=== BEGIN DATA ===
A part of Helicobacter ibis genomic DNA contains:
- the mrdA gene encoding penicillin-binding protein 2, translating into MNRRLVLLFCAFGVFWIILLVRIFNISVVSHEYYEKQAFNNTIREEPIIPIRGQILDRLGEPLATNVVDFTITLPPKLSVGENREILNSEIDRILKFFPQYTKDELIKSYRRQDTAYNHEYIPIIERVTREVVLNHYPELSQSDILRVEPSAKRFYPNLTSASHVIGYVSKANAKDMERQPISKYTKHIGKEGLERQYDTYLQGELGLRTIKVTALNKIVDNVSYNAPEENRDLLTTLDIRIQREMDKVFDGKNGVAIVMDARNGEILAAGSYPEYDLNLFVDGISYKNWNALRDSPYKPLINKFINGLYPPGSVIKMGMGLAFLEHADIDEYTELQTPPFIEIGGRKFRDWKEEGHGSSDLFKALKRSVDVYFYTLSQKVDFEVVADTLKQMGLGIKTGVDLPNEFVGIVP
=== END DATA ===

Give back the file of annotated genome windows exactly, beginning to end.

A part of Helicobacter ibis genomic DNA contains:
- the mrdA gene encoding penicillin-binding protein 2, translating into MNRRLVLLFCAFGVFWIILLVRIFNISVVSHEYYEKQAFNNTIREEPIIPIRGQILDRLGEPLATNVVDFTITLPPKLSVGENREILNSEIDRILKFFPQYTKDELIKSYRRQDTAYNHEYIPIIERVTREVVLNHYPELSQSDILRVEPSAKRFYPNLTSASHVIGYVSKANAKDMERQPISKYTKHIGKEGLERQYDTYLQGELGLRTIKVTALNKIVDNVSYNAPEENRDLLTTLDIRIQREMDKVFDGKNGVAIVMDARNGEILAAGSYPEYDLNLFVDGISYKNWNALRDSPYKPLINKFINGLYPPGSVIKMGMGLAFLEHADIDEYTELQTPPFIEIGGRKFRDWKEEGHGSSDLFKALKRSVDVYFYTLSQKVDFEVVADTLKQMGLGIKTGVDLPNEFVGIVP